EE:

So the work itself was good work for you?

HJ:

Oh yes. I enjoyed it.

EE:

You were still doing surgical nursing?

HJ:

Most of the time.

EE:

What were you doing when you weren't doing surgical nursing?

HJ:

Outpatient clinic.

EE:

This is what you were doing in—You went to Oliver General [Hospital] after the war. Is that associated with a base in Augusta?

HJ:

Fort Stewart. Wait a minute. I know the name of the hospital there is Eisenhower General Hospital. It was not there at this time, but that's what it is now.

EE:

Okay, I'll take a look, because it's probably had a change. I don't know if Rucker is still in Alabama. I'm not sure if it's still there.

HJ:

I'm not, either. I don't even know if it's still active.

EE:

I talked to a woman who ran the service club down there for the enlisted types, and apparently during the war it had a lot folks going through there. You were at Augusta for three or four years.

HJ:

Yes.

EE:

Is this where you started learning about EENT [Eye, Ear, Nose, and Throat]?

HJ:

Yes. That's where I worked with the doctor that wanted me to change to regular army.

EE:

Do you remember his name?

HJ:

No.

EE:

We were talking before we started the tape, what was the reasoning for changing to regular army?

HJ:

I don't know. He just thought it would be better for me. I cannot think of his name.

EE:

Better in terms of career opportunities, advancement?

HJ:

I think so. Maybe it'll come to me in a minute.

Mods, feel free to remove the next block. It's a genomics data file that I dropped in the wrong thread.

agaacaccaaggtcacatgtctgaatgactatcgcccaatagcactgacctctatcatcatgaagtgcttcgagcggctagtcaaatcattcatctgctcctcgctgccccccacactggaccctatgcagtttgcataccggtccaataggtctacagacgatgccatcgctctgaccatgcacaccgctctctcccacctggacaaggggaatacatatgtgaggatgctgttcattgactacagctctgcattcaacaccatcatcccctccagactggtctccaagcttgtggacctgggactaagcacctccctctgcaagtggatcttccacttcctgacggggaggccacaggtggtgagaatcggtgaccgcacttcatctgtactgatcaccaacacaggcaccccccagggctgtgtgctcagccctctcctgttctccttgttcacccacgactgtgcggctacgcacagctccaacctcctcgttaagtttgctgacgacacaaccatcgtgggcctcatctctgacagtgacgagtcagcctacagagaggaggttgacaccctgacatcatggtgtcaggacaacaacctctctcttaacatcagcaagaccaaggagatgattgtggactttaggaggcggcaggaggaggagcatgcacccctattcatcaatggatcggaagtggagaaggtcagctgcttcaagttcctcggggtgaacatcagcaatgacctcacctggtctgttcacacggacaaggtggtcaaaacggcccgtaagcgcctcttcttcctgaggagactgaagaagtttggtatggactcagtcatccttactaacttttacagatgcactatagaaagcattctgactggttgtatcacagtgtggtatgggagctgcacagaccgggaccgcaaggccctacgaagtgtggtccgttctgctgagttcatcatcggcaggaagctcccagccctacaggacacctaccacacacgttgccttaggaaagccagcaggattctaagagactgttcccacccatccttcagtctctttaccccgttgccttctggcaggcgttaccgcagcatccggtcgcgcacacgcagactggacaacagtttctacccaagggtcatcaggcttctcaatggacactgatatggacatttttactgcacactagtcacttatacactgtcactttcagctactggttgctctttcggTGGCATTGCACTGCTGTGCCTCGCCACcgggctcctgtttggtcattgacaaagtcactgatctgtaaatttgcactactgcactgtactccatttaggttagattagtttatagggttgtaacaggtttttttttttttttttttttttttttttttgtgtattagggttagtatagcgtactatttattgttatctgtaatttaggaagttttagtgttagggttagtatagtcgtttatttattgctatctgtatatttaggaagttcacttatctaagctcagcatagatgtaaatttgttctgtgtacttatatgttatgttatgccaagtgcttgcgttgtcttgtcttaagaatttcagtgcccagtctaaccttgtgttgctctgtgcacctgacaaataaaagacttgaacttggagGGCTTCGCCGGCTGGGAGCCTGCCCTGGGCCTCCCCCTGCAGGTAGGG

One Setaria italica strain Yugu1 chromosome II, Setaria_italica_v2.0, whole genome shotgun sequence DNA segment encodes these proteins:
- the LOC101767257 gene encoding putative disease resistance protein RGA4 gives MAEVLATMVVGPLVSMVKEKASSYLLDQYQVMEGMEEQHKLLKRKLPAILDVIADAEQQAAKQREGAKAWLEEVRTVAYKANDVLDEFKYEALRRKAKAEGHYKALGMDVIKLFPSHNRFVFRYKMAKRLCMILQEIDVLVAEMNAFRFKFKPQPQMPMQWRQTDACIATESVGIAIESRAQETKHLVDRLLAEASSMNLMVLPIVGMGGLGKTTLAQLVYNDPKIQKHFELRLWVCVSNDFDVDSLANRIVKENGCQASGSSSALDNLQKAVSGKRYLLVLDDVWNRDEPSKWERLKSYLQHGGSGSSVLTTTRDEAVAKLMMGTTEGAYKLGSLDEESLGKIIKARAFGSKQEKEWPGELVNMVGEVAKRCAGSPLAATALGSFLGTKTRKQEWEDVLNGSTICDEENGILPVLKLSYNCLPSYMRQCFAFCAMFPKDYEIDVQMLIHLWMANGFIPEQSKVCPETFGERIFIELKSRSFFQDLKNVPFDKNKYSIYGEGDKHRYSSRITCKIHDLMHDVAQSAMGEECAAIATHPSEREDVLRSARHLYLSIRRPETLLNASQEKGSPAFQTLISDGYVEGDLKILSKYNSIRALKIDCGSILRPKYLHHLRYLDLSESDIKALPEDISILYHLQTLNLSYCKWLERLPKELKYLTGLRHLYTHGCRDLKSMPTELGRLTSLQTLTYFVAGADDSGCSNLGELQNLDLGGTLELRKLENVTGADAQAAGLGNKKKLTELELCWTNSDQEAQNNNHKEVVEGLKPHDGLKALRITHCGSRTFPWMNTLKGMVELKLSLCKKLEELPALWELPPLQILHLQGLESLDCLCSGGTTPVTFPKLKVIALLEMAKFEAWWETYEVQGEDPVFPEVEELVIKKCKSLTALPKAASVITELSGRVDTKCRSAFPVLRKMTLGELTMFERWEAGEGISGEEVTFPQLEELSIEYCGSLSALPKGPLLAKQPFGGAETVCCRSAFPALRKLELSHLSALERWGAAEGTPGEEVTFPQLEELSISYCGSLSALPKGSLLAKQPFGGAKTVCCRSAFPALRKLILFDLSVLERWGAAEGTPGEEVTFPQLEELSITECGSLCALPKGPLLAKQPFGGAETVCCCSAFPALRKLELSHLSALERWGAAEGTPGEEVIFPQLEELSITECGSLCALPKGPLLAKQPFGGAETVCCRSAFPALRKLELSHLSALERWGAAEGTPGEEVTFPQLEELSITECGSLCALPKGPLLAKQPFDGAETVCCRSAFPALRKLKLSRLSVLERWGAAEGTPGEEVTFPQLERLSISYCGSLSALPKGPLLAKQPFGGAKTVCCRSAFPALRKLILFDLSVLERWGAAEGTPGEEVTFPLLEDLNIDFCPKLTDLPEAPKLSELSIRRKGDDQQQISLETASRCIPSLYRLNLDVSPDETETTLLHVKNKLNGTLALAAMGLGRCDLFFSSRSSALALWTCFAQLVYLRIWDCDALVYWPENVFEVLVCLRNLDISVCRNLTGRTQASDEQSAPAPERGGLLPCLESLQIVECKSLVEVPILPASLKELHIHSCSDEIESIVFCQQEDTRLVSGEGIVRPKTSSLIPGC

EE:

So you were sitting in on EENT surgeries starting in Augusta, and learning whatever additional procedures to go with it?

HJ:

No, I did mostly outpatient work.

EE:

With EENT.

HJ:

Yes. And the same thing is true in Honolulu. I did ENT and eye there.

EE:

And that's where you went after you went from Oliver General, you went to Tripler [Hospital] in Honolulu.

HJ:

Yes.

EE:

When you were there, were you doing outpatient or were you doing surgical nursing with ENT?

HJ:

Outpatient, primarily.

EE:

When you start out, I guess you're a first lieutenant.

HJ:

Second lieutenant.

EE:

Second lieutenant. And then when did you make first lieutenant?

HJ:

I don't know.

EE:

Before the war's end? Probably. You'd had three years in the war, I would have guessed.

HJ:

Well, we didn't get promoted quite as fast as they do nowadays. It took longer.

EE:

So you had to wait for an all—everybody goes up at once, basically, after you've been in a certain amount of time.

India, back to Georgia, so you're seeing relatives, I guess, when you're in Georgia again. You had a chance to see family more.

HJ:

Yes.

EE:

Then you go out to Honolulu and you're there for four years.

HJ:

Yes.

EE:

While you're out there, Korean War starts. Do you remember that, how it effected a change? Because I imagine Honolulu probably saw a lot of activity during the war.

HJ:

Yes, we did. The patient load increased a great deal, I remember that.

EE:

Was there ever a thought of you going to be a combat nurse, or to do [unclear] closer?

HJ:

No, no.

EE:

Were you ever given that opportunity, or you just decided you didn't care to pursue that?

HJ: